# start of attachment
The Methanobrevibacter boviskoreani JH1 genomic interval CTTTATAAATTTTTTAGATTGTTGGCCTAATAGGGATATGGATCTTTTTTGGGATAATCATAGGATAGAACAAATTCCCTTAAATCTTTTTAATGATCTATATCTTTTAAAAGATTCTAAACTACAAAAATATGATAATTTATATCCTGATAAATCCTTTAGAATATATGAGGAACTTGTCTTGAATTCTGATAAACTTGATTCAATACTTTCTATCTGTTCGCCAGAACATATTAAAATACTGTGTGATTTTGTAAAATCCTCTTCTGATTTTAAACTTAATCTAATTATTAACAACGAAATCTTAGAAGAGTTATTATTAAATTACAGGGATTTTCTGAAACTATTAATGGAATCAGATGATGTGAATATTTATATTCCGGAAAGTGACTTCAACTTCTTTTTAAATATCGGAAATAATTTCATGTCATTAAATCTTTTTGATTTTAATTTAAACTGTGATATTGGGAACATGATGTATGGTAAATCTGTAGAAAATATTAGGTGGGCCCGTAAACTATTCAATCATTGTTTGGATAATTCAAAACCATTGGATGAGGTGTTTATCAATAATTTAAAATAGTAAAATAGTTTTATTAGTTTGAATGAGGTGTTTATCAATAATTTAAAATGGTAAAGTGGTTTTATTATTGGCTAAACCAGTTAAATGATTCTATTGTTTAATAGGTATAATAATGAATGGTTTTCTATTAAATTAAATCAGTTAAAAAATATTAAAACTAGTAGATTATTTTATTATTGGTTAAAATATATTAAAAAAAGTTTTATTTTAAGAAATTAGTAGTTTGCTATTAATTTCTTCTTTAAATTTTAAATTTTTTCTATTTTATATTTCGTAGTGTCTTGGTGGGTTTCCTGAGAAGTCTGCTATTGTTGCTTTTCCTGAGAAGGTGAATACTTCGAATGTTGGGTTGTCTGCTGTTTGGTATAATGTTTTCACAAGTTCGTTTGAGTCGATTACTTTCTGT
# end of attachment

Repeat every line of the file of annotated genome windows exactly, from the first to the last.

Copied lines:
The Methanobrevibacter boviskoreani JH1 genomic interval CTTTATAAATTTTTTAGATTGTTGGCCTAATAGGGATATGGATCTTTTTTGGGATAATCATAGGATAGAACAAATTCCCTTAAATCTTTTTAATGATCTATATCTTTTAAAAGATTCTAAACTACAAAAATATGATAATTTATATCCTGATAAATCCTTTAGAATATATGAGGAACTTGTCTTGAATTCTGATAAACTTGATTCAATACTTTCTATCTGTTCGCCAGAACATATTAAAATACTGTGTGATTTTGTAAAATCCTCTTCTGATTTTAAACTTAATCTAATTATTAACAACGAAATCTTAGAAGAGTTATTATTAAATTACAGGGATTTTCTGAAACTATTAATGGAATCAGATGATGTGAATATTTATATTCCGGAAAGTGACTTCAACTTCTTTTTAAATATCGGAAATAATTTCATGTCATTAAATCTTTTTGATTTTAATTTAAACTGTGATATTGGGAACATGATGTATGGTAAATCTGTAGAAAATATTAGGTGGGCCCGTAAACTATTCAATCATTGTTTGGATAATTCAAAACCATTGGATGAGGTGTTTATCAATAATTTAAAATAGTAAAATAGTTTTATTAGTTTGAATGAGGTGTTTATCAATAATTTAAAATGGTAAAGTGGTTTTATTATTGGCTAAACCAGTTAAATGATTCTATTGTTTAATAGGTATAATAATGAATGGTTTTCTATTAAATTAAATCAGTTAAAAAATATTAAAACTAGTAGATTATTTTATTATTGGTTAAAATATATTAAAAAAAGTTTTATTTTAAGAAATTAGTAGTTTGCTATTAATTTCTTCTTTAAATTTTAAATTTTTTCTATTTTATATTTCGTAGTGTCTTGGTGGGTTTCCTGAGAAGTCTGCTATTGTTGCTTTTCCTGAGAAGGTGAATACTTCGAATGTTGGGTTGTCTGCTGTTTGGTATAATGTTTTCACAAGTTCGTTTGAGTCGATTACTTTCTGT